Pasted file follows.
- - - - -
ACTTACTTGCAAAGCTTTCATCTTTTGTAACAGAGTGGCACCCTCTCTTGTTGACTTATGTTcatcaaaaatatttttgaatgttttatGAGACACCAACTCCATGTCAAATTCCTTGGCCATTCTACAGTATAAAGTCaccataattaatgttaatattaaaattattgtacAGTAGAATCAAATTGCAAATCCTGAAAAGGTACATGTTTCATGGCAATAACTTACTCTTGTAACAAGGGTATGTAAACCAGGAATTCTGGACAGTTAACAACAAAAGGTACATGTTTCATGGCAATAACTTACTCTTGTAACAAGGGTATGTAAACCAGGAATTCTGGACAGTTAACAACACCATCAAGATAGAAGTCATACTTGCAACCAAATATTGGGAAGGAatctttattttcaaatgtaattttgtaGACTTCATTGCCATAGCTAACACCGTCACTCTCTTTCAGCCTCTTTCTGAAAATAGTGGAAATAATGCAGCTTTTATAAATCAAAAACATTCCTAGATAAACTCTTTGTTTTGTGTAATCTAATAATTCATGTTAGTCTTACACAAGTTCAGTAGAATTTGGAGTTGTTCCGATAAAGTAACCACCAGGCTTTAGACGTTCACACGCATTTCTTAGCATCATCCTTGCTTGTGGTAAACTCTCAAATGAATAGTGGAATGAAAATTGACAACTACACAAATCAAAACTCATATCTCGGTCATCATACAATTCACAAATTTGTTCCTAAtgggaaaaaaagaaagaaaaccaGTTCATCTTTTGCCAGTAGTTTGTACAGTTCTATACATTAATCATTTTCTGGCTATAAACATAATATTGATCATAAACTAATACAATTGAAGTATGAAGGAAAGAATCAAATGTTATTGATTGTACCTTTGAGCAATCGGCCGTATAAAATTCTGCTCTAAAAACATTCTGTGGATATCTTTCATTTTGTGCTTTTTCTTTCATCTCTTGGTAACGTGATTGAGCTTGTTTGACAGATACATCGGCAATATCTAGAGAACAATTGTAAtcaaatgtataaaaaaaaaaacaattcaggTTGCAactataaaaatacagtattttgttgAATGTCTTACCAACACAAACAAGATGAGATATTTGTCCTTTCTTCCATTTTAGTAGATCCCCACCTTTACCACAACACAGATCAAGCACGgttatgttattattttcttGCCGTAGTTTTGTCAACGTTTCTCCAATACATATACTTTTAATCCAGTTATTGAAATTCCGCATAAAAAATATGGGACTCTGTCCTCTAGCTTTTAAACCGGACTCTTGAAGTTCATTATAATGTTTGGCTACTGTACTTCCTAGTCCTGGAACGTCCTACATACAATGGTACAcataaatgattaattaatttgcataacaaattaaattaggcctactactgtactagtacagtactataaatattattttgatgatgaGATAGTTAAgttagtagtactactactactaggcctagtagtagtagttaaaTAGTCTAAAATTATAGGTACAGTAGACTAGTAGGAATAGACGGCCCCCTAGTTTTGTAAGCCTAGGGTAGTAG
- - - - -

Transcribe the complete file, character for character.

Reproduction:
ACTTACTTGCAAAGCTTTCATCTTTTGTAACAGAGTGGCACCCTCTCTTGTTGACTTATGTTcatcaaaaatatttttgaatgttttatGAGACACCAACTCCATGTCAAATTCCTTGGCCATTCTACAGTATAAAGTCaccataattaatgttaatattaaaattattgtacAGTAGAATCAAATTGCAAATCCTGAAAAGGTACATGTTTCATGGCAATAACTTACTCTTGTAACAAGGGTATGTAAACCAGGAATTCTGGACAGTTAACAACAAAAGGTACATGTTTCATGGCAATAACTTACTCTTGTAACAAGGGTATGTAAACCAGGAATTCTGGACAGTTAACAACACCATCAAGATAGAAGTCATACTTGCAACCAAATATTGGGAAGGAatctttattttcaaatgtaattttgtaGACTTCATTGCCATAGCTAACACCGTCACTCTCTTTCAGCCTCTTTCTGAAAATAGTGGAAATAATGCAGCTTTTATAAATCAAAAACATTCCTAGATAAACTCTTTGTTTTGTGTAATCTAATAATTCATGTTAGTCTTACACAAGTTCAGTAGAATTTGGAGTTGTTCCGATAAAGTAACCACCAGGCTTTAGACGTTCACACGCATTTCTTAGCATCATCCTTGCTTGTGGTAAACTCTCAAATGAATAGTGGAATGAAAATTGACAACTACACAAATCAAAACTCATATCTCGGTCATCATACAATTCACAAATTTGTTCCTAAtgggaaaaaaagaaagaaaaccaGTTCATCTTTTGCCAGTAGTTTGTACAGTTCTATACATTAATCATTTTCTGGCTATAAACATAATATTGATCATAAACTAATACAATTGAAGTATGAAGGAAAGAATCAAATGTTATTGATTGTACCTTTGAGCAATCGGCCGTATAAAATTCTGCTCTAAAAACATTCTGTGGATATCTTTCATTTTGTGCTTTTTCTTTCATCTCTTGGTAACGTGATTGAGCTTGTTTGACAGATACATCGGCAATATCTAGAGAACAATTGTAAtcaaatgtataaaaaaaaaaacaattcaggTTGCAactataaaaatacagtattttgttgAATGTCTTACCAACACAAACAAGATGAGATATTTGTCCTTTCTTCCATTTTAGTAGATCCCCACCTTTACCACAACACAGATCAAGCACGgttatgttattattttcttGCCGTAGTTTTGTCAACGTTTCTCCAATACATATACTTTTAATCCAGTTATTGAAATTCCGCATAAAAAATATGGGACTCTGTCCTCTAGCTTTTAAACCGGACTCTTGAAGTTCATTATAATGTTTGGCTACTGTACTTCCTAGTCCTGGAACGTCCTACATACAATGGTACAcataaatgattaattaatttgcataacaaattaaattaggcctactactgtactagtacagtactataaatattattttgatgatgaGATAGTTAAgttagtagtactactactactaggcctagtagtagtagttaaaTAGTCTAAAATTATAGGTACAGTAGACTAGTAGGAATAGACGGCCCCCTAGTTTTGTAAGCCTAGGGTAGTAG